Krewe of Hermes

America was still feeling the impact of the Great Depression in the '30s when some businessmen hailing from New Orleans congregated to discuss the fate of their lovely city. With folks lower than they've been since the Great War, there was only one New Orleans-style solution: have a party! 

This wouldn't be an ordinary celebration of New Orleans Mardi Gras, however. It was decided that there would be an early parade on Mardi Gras, specifically on Friday night. The addition of the Friday parade would turn the Carnival into a five-night affair, elevating the economic opportunities for the citizens of New Orleans and beyond. With their hearts set on making things happen despite the dour mood of the Depression, the group laid out their tasks, and the Krewe of Hermes was founded. 

The businessmen understood that "just" throwing a parade was no small feat, especially in times of economic hardship. There would need to be enough members for the Krewe of Hermes to expand, and they'd need to collect enough funds to finance their ball productions.

They sought inspiration for their krewe from the Greek God Hermes, who became their hero motif. Over time, the Krewe of Hermes was able to fund their parade aspirations to the scale of legacy Mardi Gras organizations such as the Krewes of Proteus, Rex, and Comus!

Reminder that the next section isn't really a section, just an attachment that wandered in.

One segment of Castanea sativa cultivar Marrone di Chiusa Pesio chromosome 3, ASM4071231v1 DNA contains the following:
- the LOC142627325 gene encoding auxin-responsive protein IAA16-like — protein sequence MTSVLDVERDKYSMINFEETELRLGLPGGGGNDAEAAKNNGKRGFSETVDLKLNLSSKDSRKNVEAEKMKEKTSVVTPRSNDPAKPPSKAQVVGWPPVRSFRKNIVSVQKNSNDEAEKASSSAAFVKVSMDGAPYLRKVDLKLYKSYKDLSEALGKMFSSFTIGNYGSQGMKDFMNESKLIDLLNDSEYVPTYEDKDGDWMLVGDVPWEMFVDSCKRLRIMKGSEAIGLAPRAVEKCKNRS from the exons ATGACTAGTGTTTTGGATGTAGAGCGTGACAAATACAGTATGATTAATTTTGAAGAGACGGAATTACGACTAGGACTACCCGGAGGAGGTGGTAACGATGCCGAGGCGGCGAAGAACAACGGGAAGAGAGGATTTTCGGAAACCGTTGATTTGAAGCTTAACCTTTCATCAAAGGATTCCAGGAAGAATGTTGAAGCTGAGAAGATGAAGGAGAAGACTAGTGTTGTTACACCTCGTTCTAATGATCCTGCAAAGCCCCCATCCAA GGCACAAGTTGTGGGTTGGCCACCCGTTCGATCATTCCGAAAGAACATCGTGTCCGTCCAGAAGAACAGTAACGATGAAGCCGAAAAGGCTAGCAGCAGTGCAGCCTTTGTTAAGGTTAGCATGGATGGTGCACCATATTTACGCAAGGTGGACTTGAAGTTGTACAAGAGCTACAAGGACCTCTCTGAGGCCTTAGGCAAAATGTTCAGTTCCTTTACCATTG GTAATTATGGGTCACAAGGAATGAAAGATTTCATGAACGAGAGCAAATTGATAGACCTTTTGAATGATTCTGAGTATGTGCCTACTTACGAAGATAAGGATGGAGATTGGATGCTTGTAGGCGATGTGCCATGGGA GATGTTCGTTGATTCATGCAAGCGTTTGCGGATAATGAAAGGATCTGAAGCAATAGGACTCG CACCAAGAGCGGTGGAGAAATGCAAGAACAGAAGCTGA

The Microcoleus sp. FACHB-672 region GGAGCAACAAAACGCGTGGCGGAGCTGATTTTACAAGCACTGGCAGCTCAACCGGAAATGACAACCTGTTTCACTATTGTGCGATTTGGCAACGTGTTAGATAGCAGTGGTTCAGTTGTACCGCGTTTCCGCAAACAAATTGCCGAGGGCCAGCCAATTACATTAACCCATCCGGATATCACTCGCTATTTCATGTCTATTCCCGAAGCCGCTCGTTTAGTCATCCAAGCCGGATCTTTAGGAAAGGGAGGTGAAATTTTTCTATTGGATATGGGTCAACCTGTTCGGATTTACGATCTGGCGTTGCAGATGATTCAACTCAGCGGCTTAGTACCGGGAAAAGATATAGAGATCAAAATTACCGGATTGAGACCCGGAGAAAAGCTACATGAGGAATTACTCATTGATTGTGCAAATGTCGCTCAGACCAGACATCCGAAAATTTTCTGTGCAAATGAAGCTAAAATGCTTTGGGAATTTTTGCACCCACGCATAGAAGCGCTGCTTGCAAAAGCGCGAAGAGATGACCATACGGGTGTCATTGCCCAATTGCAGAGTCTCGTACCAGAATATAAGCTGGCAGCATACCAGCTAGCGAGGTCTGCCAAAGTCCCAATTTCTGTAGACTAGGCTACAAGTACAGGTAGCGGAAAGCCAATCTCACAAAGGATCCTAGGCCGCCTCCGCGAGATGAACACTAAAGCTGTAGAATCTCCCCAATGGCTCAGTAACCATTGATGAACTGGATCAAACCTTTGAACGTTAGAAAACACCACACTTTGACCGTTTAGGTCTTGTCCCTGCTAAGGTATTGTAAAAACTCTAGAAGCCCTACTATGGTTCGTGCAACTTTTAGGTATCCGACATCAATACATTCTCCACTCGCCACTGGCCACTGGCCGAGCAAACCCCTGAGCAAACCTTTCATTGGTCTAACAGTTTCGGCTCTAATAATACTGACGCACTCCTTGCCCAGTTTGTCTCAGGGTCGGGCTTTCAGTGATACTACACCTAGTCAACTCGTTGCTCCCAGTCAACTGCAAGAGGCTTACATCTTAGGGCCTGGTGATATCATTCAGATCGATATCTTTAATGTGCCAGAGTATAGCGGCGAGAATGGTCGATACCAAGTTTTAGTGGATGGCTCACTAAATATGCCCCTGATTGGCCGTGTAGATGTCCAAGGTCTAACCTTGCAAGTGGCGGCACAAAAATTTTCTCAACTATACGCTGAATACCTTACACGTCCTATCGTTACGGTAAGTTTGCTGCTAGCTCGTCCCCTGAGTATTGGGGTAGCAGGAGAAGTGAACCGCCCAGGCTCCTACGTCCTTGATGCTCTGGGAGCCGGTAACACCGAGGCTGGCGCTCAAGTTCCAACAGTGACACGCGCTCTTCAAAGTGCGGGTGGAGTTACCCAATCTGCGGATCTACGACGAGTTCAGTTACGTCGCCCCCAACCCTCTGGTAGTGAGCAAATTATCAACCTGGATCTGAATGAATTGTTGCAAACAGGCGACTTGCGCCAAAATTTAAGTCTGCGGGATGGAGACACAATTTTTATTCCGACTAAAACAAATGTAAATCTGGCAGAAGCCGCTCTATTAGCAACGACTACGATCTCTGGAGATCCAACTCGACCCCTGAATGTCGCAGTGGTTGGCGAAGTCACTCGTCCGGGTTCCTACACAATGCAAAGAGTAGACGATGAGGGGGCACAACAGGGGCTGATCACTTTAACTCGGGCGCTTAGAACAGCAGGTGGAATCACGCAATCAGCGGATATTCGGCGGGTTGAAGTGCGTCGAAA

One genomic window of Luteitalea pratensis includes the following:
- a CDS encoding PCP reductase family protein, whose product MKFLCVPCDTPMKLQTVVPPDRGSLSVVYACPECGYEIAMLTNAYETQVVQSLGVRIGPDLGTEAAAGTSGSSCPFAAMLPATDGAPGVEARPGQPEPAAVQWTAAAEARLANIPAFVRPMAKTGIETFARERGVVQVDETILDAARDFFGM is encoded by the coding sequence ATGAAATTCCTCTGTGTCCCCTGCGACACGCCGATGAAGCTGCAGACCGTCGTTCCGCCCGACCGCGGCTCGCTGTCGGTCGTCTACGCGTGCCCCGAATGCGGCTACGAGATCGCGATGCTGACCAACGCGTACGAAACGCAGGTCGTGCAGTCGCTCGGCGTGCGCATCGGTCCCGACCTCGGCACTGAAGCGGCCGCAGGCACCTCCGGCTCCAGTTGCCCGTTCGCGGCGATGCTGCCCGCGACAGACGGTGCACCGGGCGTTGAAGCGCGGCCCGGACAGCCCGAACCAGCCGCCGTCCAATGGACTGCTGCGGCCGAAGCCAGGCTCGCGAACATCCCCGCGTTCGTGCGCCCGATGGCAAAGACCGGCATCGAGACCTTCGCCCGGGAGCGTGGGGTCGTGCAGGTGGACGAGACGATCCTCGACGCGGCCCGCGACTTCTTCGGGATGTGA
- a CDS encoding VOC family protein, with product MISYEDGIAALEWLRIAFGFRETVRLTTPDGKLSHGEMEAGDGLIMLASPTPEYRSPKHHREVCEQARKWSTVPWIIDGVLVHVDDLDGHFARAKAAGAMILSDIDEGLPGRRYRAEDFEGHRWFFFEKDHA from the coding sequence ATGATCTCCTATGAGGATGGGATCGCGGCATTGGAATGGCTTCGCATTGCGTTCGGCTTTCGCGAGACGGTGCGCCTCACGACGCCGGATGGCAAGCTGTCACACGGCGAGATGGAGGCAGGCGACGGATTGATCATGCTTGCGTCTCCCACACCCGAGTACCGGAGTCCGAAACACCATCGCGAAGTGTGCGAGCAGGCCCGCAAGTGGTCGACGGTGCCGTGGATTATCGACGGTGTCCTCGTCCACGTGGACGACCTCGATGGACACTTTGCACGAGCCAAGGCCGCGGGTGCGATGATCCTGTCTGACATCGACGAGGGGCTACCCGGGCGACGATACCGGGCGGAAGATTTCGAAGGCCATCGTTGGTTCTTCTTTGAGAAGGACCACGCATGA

Not to be left out of the growing momentum, local political and business figures tossed their support behind the Krewe of Hermes. Congressman F. Edward Hebert was the man who came up with the idea of using Hermes first, and Dr. Frank Oser was elected as the first Captain of the krewe due to his stellar local reputation. Chosen to ride the floats as Hermes himself was Colonel A. Lee Wiener, with the Queen being the unmarried Miss Majorie Lee Smith. 

There are many current Mardi Gras traditions that find their roots in the Krewe of Hermes. For example, the krewe introduced the concept of outlining a float with neon-colored lights, and they started the use of flares of the marching flambeaux. These innovations all stemmed from the Krewe of Hermes' value of individualism, and it made for Carnival memories that no reveler could ever forget. 

The Krewe of Hermes has been reveling now for over 80 Mardi Gras seasons, and they continue to bring grandness and gaiety to every Friday night they roll. It's proud to call itself the oldest continually rolling krewe at Mardi Gras, and its membership of over 850 contains businessmen, legal practitioners, medical doctors, and tradesmen. 

Mysteriously, the Krewe of Hermes keeps its membership rolls completely secret, including even the identity of the King! The King's name is never printed in public, and he always obscures his face during the parade. 

The Krewe of Hermes is reportedly the first krewe to have organized themselves for Carnival after Hurricane Katrina, and their Ball and Parade drew record crowds which had all of the recovering revelers dancing until dawn! 

Krewe of Hermes